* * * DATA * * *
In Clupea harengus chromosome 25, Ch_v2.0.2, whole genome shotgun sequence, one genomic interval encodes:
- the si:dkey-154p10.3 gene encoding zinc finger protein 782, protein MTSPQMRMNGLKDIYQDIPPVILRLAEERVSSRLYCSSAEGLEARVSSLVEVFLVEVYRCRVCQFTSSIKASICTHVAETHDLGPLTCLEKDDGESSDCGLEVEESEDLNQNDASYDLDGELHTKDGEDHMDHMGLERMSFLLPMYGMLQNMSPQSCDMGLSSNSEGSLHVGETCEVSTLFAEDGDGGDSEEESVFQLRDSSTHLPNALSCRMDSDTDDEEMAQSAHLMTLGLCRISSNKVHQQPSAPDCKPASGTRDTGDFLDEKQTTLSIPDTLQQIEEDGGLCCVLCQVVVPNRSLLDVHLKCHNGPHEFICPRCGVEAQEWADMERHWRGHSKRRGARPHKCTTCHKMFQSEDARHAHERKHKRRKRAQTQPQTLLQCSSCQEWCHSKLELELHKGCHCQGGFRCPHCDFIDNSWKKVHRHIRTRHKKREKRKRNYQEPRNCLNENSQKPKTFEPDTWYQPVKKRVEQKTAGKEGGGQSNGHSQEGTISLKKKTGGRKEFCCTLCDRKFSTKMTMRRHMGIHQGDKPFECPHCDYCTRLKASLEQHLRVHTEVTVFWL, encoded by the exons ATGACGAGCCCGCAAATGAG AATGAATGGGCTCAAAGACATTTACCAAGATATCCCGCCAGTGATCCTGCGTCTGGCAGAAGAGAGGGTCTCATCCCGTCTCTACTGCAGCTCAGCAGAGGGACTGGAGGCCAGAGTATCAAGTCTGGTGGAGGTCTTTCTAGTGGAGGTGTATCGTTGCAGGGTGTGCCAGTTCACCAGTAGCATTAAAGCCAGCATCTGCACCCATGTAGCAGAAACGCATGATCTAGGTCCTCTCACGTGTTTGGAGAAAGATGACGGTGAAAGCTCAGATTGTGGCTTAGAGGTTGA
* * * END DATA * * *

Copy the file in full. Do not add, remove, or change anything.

In Clupea harengus chromosome 25, Ch_v2.0.2, whole genome shotgun sequence, one genomic interval encodes:
- the si:dkey-154p10.3 gene encoding zinc finger protein 782, protein MTSPQMRMNGLKDIYQDIPPVILRLAEERVSSRLYCSSAEGLEARVSSLVEVFLVEVYRCRVCQFTSSIKASICTHVAETHDLGPLTCLEKDDGESSDCGLEVEESEDLNQNDASYDLDGELHTKDGEDHMDHMGLERMSFLLPMYGMLQNMSPQSCDMGLSSNSEGSLHVGETCEVSTLFAEDGDGGDSEEESVFQLRDSSTHLPNALSCRMDSDTDDEEMAQSAHLMTLGLCRISSNKVHQQPSAPDCKPASGTRDTGDFLDEKQTTLSIPDTLQQIEEDGGLCCVLCQVVVPNRSLLDVHLKCHNGPHEFICPRCGVEAQEWADMERHWRGHSKRRGARPHKCTTCHKMFQSEDARHAHERKHKRRKRAQTQPQTLLQCSSCQEWCHSKLELELHKGCHCQGGFRCPHCDFIDNSWKKVHRHIRTRHKKREKRKRNYQEPRNCLNENSQKPKTFEPDTWYQPVKKRVEQKTAGKEGGGQSNGHSQEGTISLKKKTGGRKEFCCTLCDRKFSTKMTMRRHMGIHQGDKPFECPHCDYCTRLKASLEQHLRVHTEVTVFWL, encoded by the exons ATGACGAGCCCGCAAATGAG AATGAATGGGCTCAAAGACATTTACCAAGATATCCCGCCAGTGATCCTGCGTCTGGCAGAAGAGAGGGTCTCATCCCGTCTCTACTGCAGCTCAGCAGAGGGACTGGAGGCCAGAGTATCAAGTCTGGTGGAGGTCTTTCTAGTGGAGGTGTATCGTTGCAGGGTGTGCCAGTTCACCAGTAGCATTAAAGCCAGCATCTGCACCCATGTAGCAGAAACGCATGATCTAGGTCCTCTCACGTGTTTGGAGAAAGATGACGGTGAAAGCTCAGATTGTGGCTTAGAGGTTGA